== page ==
Interesting Facts About African Elephants
African Elephants (Loxodonta Africana) are the largest land animals on Earth. These magnificent giants are slightly larger than Asian elephants and can be found roaming countries in sub-Saharan Africa.
There are many interesting anecdotes about elephants. In some cultures, people consider elephants as a lucky symbol for prosperity and business. This is why many elephant sculptures and paintings are often seen displayed in many homes and commercial establishments.
Elephants are also recognized as being among the most intelligent creatures. In fact, researchers in the UK have discovered that African elephants can distinguish differences in human gender, age and ethnicity purely by the sound of a person’s voice. African elephants are also shown to understand human body language, recognize themselves and have long term memory.
To learn more about these amazing animals, here are 13 interesting facts about African elephants.
The size of African elephants ranges from 8 to 13 feet (shoulder height) and their length can reach up to 23 feet. Asian elephants reach up to 9.8 feet in shoulder height.
An African elephant can weigh from 2.5 to 7 tons.
African elephants can be identified by their larger ears that resemble the African continent. These ears are used by the elephants to regulate the body temperature by flapping the ears. This cooler blood passes around the body which keeps them cooler in the African heat.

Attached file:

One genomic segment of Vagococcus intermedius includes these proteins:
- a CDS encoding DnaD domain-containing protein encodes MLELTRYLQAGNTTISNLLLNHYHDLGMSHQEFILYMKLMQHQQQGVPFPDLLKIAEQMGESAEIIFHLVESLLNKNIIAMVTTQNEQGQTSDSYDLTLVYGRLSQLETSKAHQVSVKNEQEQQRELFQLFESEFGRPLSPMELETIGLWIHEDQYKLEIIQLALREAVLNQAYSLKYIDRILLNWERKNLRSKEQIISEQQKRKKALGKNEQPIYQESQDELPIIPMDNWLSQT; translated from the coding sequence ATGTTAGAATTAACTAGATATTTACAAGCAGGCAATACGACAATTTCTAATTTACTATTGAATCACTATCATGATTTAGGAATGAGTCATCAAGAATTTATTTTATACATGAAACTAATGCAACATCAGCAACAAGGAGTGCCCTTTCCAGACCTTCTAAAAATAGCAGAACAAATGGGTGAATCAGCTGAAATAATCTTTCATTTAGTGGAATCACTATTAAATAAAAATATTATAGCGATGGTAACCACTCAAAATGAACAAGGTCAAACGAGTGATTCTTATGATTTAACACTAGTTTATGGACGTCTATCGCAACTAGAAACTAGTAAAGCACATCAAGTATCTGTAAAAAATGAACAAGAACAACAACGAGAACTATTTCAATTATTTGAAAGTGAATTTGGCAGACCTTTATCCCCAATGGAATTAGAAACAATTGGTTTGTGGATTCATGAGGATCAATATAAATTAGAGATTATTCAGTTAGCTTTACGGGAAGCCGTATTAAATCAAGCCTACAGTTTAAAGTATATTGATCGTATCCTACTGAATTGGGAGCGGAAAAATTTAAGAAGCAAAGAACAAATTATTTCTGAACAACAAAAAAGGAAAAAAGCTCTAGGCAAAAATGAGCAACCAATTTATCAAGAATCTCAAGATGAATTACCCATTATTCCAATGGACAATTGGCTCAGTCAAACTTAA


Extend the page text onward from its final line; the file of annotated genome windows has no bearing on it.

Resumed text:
The trunks of African elephants have two finger-like (prehensile) features that they use to grab things. This is different from Asian elephants’ trunks which only have one finger.
African elephants are herbivores and they consume up to 300 pounds of food in a single day.
They feed mostly on roots, grass, fruit and bark.
African elephants are not easily domesticated unlike the Asian elephants.
The skin of African elephants is more wrinkled than those of Asian elephants.
The average lifespan of an African elephant in the wild is up to 70 years.
Female African elephants live in a family herd with young elephants, while male African elephants tend to roam on their own only returning to the breeding herd to mate.
African elephants occur in 37 countries in Sub-Saharan Africa; but they are already considered extinct in Burundi, Gambia and Mauritania.
African elephants can usually be found in dense forests, open and closed savannah grasslands and arid deserts.
In 2016, the estimated population of African elephants was at around 415,000. This represents a loss of 100,000 elephants in less than a decade.
African elephants are considered VULNERABLE (at high risk of extinction in the wild), which is one step away from being endangered. The primary threats to African elephants are poaching for their ivory tusks, loss of habitat and human conflict.
African elephant trivia:
Do you know that African elephants are terrified of honeybees?
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